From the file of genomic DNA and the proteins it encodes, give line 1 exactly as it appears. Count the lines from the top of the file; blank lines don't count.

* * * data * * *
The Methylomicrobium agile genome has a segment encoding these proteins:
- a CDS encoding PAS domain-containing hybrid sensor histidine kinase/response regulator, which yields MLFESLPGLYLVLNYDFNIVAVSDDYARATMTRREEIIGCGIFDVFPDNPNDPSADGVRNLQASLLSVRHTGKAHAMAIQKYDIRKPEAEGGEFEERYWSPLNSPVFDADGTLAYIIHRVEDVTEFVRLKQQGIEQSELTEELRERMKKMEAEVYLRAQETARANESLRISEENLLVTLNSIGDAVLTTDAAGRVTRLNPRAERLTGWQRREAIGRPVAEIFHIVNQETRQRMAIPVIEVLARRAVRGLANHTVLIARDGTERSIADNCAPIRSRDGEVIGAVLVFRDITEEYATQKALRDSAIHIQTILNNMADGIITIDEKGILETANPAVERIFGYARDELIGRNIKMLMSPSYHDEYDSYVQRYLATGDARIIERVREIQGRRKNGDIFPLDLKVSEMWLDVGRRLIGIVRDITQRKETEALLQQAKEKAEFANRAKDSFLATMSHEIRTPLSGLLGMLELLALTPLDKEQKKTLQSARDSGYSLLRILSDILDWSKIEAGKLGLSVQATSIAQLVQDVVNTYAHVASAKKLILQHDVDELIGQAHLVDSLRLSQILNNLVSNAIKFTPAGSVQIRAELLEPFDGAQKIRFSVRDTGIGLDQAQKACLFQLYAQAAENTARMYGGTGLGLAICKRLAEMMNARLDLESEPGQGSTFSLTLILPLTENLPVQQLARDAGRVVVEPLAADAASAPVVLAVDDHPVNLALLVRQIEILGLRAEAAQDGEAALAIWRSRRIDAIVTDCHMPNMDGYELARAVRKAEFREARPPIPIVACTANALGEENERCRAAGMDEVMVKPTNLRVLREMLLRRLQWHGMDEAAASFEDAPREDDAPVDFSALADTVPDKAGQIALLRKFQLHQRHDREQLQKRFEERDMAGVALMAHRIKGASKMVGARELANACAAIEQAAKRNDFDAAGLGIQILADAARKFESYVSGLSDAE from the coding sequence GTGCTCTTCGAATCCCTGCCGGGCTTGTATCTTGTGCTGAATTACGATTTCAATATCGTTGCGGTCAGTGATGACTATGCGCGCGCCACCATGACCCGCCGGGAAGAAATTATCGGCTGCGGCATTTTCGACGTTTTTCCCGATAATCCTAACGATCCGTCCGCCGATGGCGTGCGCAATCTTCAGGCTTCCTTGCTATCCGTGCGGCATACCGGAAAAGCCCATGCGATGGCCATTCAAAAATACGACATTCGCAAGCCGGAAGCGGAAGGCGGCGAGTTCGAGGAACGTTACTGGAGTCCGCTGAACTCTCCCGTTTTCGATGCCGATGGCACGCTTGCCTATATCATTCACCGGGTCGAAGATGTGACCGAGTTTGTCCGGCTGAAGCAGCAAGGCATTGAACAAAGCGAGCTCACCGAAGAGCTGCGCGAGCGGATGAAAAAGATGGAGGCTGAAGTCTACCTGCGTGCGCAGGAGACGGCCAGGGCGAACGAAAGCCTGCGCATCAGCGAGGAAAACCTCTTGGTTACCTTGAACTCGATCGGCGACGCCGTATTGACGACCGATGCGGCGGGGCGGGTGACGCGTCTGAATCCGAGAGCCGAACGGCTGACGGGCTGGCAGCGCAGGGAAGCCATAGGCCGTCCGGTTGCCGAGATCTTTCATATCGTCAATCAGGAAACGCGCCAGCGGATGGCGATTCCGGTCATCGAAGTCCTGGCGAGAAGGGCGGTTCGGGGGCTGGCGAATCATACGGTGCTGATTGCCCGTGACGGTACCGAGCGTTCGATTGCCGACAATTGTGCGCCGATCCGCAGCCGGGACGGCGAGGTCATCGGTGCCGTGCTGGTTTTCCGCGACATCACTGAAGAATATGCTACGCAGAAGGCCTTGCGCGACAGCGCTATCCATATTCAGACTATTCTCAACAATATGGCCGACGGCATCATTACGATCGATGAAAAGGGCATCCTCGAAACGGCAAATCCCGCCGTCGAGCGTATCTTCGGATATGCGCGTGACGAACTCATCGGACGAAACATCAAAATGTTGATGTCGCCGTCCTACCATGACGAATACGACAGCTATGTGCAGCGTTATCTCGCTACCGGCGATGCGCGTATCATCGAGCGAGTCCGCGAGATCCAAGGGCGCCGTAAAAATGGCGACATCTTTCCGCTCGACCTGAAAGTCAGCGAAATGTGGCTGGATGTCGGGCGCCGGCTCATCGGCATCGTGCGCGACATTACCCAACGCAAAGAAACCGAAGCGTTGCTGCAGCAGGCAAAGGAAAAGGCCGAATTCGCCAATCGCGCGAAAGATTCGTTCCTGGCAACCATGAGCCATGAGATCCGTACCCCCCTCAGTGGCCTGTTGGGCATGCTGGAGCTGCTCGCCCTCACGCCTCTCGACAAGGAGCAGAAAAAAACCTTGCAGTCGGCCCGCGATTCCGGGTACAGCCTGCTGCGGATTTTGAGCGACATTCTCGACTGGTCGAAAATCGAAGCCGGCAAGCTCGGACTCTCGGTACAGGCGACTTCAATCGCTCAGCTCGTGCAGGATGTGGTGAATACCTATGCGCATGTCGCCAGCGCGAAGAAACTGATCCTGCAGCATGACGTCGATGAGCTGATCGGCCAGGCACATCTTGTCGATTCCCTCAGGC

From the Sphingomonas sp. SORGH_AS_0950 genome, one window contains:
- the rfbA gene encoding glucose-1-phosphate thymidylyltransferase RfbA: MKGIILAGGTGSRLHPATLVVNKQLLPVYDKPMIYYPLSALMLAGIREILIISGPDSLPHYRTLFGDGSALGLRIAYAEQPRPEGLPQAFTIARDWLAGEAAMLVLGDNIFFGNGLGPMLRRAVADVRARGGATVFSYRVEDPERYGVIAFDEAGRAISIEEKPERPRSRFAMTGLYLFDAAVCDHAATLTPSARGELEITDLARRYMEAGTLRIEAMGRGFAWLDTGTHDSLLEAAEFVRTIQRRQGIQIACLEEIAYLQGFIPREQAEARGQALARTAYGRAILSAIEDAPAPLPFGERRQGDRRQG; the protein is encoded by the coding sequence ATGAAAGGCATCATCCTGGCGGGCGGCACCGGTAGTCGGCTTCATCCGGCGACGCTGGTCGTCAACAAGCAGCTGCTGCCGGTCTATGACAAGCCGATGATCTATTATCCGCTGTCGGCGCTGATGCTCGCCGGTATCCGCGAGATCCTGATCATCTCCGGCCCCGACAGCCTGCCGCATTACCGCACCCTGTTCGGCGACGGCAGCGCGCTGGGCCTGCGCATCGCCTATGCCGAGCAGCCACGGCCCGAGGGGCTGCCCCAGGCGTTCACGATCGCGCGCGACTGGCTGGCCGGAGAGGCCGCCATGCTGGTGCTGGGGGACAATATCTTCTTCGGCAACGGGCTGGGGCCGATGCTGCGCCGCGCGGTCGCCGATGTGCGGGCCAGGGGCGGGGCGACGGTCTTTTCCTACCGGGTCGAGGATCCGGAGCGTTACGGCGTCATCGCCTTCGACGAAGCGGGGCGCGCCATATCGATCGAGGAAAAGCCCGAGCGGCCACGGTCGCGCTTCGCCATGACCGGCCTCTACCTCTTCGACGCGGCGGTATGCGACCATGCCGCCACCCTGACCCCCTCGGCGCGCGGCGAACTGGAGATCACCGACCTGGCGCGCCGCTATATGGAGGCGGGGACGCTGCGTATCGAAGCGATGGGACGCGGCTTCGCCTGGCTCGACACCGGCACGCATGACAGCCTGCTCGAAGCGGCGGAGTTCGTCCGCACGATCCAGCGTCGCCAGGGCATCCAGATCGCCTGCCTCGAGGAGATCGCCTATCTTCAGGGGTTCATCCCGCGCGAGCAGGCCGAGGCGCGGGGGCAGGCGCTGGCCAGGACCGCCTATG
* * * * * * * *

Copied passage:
The Methylomicrobium agile genome has a segment encoding these proteins: